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Then fast the mother's tears did seek
To dew the infant's kindling cheek.

X. All loose her negligent attire,

All loose her golden hair, Hung Margaret o'er her slaughtered sire,

And wept in wild despair.
But not alone the bitter tear

Had filial grief supplied;
For hopeless love, and anxious fear,

Had lent their mingled tide:
Nor in her mother's altered eye
Dared she to look for sympathy.

Her lover, 'gainst her father's clan,
With Car in arms had stood,

When Mathouse-burn to Melrose ran,
All purple with their blood;

And well she knew, her mother dread,

Before Lord Cranstoun she should wed,

Would see her on her dying bed.


Of noble race the Ladye came;Her father was a clerk of fame,

Of Bethune's line of Picardie: He learned the art, that none may name,

In Padua, far beyond the sea.
Men said, he changed his mortal frame

By feat of magic mystery;
For when, in studious mood, he paced

St Andrew's cloistered hall,
His form no darkening shadow traced Upon the sunny wall!


And of his skill, as bards avow,

He taught that Ladye fair,
Till to her bidding she could bow

The viewless forms of air.
And now she sits in secret bower,
In old Lord David's western tower,

And listens to a heavy sound,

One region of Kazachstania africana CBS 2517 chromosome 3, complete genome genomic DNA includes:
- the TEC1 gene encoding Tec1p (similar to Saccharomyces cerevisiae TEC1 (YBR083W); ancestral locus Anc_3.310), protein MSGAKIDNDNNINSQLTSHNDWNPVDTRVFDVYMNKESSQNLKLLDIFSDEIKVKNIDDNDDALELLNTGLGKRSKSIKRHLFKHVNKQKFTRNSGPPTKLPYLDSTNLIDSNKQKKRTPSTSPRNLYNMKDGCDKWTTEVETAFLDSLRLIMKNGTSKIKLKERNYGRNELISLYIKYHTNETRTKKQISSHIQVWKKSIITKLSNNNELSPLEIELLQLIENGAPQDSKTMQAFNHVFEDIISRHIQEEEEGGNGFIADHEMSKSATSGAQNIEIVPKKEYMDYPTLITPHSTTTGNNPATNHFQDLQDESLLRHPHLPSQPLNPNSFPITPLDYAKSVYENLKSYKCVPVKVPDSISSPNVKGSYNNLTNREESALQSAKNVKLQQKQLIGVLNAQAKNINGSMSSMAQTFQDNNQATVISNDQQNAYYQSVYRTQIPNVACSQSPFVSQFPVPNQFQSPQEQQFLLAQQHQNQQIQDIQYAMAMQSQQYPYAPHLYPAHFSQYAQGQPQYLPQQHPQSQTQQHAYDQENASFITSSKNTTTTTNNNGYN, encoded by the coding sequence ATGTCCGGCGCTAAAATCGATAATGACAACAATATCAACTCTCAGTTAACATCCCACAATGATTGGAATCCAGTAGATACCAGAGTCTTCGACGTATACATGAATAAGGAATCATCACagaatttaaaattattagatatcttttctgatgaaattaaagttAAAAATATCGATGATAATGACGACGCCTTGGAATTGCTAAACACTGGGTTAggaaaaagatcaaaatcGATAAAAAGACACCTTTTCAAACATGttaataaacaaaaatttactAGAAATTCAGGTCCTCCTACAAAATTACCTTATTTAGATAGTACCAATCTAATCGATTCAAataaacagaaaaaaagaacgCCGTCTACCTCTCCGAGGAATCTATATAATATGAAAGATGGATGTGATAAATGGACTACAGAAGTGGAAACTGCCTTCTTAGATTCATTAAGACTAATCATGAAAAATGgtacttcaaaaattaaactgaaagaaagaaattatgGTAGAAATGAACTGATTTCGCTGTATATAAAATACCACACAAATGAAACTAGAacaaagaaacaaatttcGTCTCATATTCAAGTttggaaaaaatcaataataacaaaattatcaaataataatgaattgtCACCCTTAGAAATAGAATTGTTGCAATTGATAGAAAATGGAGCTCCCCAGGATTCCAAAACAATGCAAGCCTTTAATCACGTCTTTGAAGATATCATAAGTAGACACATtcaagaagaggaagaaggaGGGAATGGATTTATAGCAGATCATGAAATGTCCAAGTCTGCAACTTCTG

That moans the mossy turrets round.

Is it the roar of Teviot's tide,

That chafes against the scaur's * red side?

Is it the wind, that swings the oaks?Is it the echo from the rocks fWhat may it be, the heavy sound, That moans old Branksome's turrets round?


At the sullen, moaning sound,

The ban-dogs bay and howl;
And, from the turrets round,

Loud whoops the startled owl.
In the hall, both squire and knight

Swore that a storm was near,
And looked forth to view the night;

But the night was still and clear!

* Scaur, a precipitous bank of earth.


From the sound of Teviot's tide,
Chafing with the mountain's side,
From the groan of the wind-swung oak,
From the sullen echo of the rock,
From the voice of the coming storm,

The Ladye knew it well!
It was the Spirit of the Flood that spoke,

And he called on the Spirit of the Fell.

XV. Stiber Spirit. "Sleep'st thou, brother!"

fountain Spirit,

—" Brother, nay—
On my hills the moon-beams play.
From Craik-cross to Skelfhillpen,
By every rill, in every glen, Merry elves their morrice pacing,

To aerial minstrelsy,
Emerald rings on brown heath tracing,
Trip it deft and merrily.

Up, and mark their nimble feet!
Up, and list their music sweet!"

IS iter Spirit.
"Tears of an imprisoned maiden Mix with my polluted stream;
Margaret of Branksome, sorrow-laden,

Mourns beneath the moon's pale beam.
Tell me, thou, who viewest the stars,
When shall cease these feudal jars?
What shall be the maiden's fate?
Who shall be the maiden's mate?"

XVII. fountain Spirit. "Arthur's slow wain his course doth roll, In utter darkness round the pole; The Northern Bear lowers black and grim; Orion's studded belt is dim;

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